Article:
Alternative proteins won't render livestock unviable

Alternative proteins won't render livestock unviable

Graph courtesy of The Changing Landscape of Protein Production, a report funded by AgriFutures and delivered by AFI.

Graph courtesy of The Changing Landscape of Protein Production, a report funded by AgriFutures and delivered by AFI.


Enough room for livestock and alternative protein, new research shows


NEW demand for red meat from a rising population will outweigh any additional market share that alternative proteins may gain in the near future, comprehensive analysis has found.

The work, funded by AgriFutures Australia and delivered by the Australian Farm Institute, indicates there is more than enough room for both animal-based and alternative proteins in the Australian market.

Animal agriculture will struggle to supply the world's growing demand for protein using the finite resources available in current production systems. So while alternative protein substitution will continue to increase in the next ten years, the levels will not present a material threat to the viability of beef and lamb producers.

The research found there will be an additional $19.9 billion opportunity for protein production by 2030, of which only $3.1b is attributed to alternative protein categories.

Alternative proteins include plant-sourced meat, dairy and egg substitutes, cultured or cellular meat, insects and algae.

AFI executive director Richard Heath said while there had been a lot of hype around the potential of so-called 'fake meat' as a disruptor of the livestock industry, this research showed the emerging market for alternative proteins should not be seen as a threat but rather a means of diversifying choices for producers, processors and consumers.

AFI executive director Richard Heath

AFI executive director Richard Heath

Livestock service providers and producer advocacy groups had reacted well to the emergence of alternative proteins and placed the industry on the front foot by gathering consumer data and community sentiment insights, Mr Heath said.

However, some individual reaction, largely on social media and often from the production sector, had not served the industry well.

The more aggressive approach and denigration of those producing alternative proteins was counterproductive, Mr Heath said.

This new analysis, outlined in the report The Changing Landscape of Protein Production, would provide comfort to those who see alternative proteins as sounding the death knell for animal production, Mr Heath said.

It concludes the new proteins should be seen as an opportunity to build Australian agriculture overall.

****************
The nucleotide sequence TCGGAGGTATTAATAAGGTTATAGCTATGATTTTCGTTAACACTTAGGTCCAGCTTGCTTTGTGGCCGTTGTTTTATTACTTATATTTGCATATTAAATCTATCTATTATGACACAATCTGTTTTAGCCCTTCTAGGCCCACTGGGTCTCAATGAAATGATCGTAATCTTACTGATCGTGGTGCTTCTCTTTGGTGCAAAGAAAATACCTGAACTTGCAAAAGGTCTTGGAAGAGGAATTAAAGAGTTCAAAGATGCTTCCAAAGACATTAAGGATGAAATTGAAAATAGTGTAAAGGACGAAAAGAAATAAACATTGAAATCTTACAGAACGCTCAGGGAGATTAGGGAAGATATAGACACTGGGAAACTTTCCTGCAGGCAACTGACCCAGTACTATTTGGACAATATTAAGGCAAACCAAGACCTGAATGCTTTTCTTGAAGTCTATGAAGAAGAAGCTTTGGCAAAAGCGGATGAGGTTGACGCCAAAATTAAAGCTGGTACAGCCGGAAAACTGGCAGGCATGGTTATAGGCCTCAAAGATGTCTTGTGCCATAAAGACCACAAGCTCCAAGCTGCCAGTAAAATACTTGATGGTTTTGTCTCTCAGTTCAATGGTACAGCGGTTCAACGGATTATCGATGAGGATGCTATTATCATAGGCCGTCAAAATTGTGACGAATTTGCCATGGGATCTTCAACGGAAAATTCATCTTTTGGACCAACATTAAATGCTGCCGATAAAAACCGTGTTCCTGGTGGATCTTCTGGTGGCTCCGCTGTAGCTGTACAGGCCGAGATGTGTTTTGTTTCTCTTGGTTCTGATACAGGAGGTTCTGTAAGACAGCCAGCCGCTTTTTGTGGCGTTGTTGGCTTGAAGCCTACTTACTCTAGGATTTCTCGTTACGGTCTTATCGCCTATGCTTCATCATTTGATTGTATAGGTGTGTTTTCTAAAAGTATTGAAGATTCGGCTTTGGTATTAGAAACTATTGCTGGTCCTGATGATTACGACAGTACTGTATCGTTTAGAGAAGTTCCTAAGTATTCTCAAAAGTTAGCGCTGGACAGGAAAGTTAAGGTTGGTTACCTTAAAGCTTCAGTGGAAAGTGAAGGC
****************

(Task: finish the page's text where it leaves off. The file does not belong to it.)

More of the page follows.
A significant area the livestock industry needed to remain on top of was the language used by some alternative protein marketers, Mr Heath said.

"Some, not all, are using language to promote their product that is inflammatory towards animal protein industries - misleading claims around health disadvantages of red meat and sustainability," he said.

"We believe that is far more of a threat to the industry than the actual production of alternative proteins in terms of community trust issues and the potential for disruptive legislative outcomes.

"We don't think the number of people looking to substitute would be as much of a threat as if it happened the community conversation unfolding led to conditions put on trade access that required the demonstration of emissions reduction to access a market, for example."

How does the industry counter this threat?

"By demonstrating the environmental and human health credentials of the animal protein industry and communicating them," Mr Heath said.

"The CN30 initiative is a good example.

"Livestock industries need to participate vigorously, and with a good evidence base, in the conversation.

"At the end of the day, however, we also need to be speaking the truth, so making sure our practices are doing what we're saying they are doing is very important."

AgriFutures managing director John Harvey.

AgriFutures managing director John Harvey.

AgriFutures managing director John Harvey said producing enough protein for the growing global population required a united front.

"Enabling traditional and alternative protein producers to work in collaboration - such as using the by-product of insect farming as feed for chickens, pigs or fish - will provide a mutual sustainability benefit," he said.

The report recommends livestock producers be proactive in differentiating their products, particularly in the promotion of health or environmental benefits, rather than reactive against a competitor's perceived threat.

It says: "The unique protein quality of animal products provides consumers with higher levels of essential amino acids compared to plant-sourced protein sources. In addition, the highly processed nature of some plant-sourced meat analogues suggests a growing opportunity for animal-sourced protein sources to be marketed as 'natural' and 'unprocessed'. As consumers become increasingly concerned regarding the quality and health aspects of their food, creating marketing strategies which promote the health benefits of an animal protein will be an opportunity to increase their overall demand."

ALSO SEE: Bringing smaller producers into the carbon market

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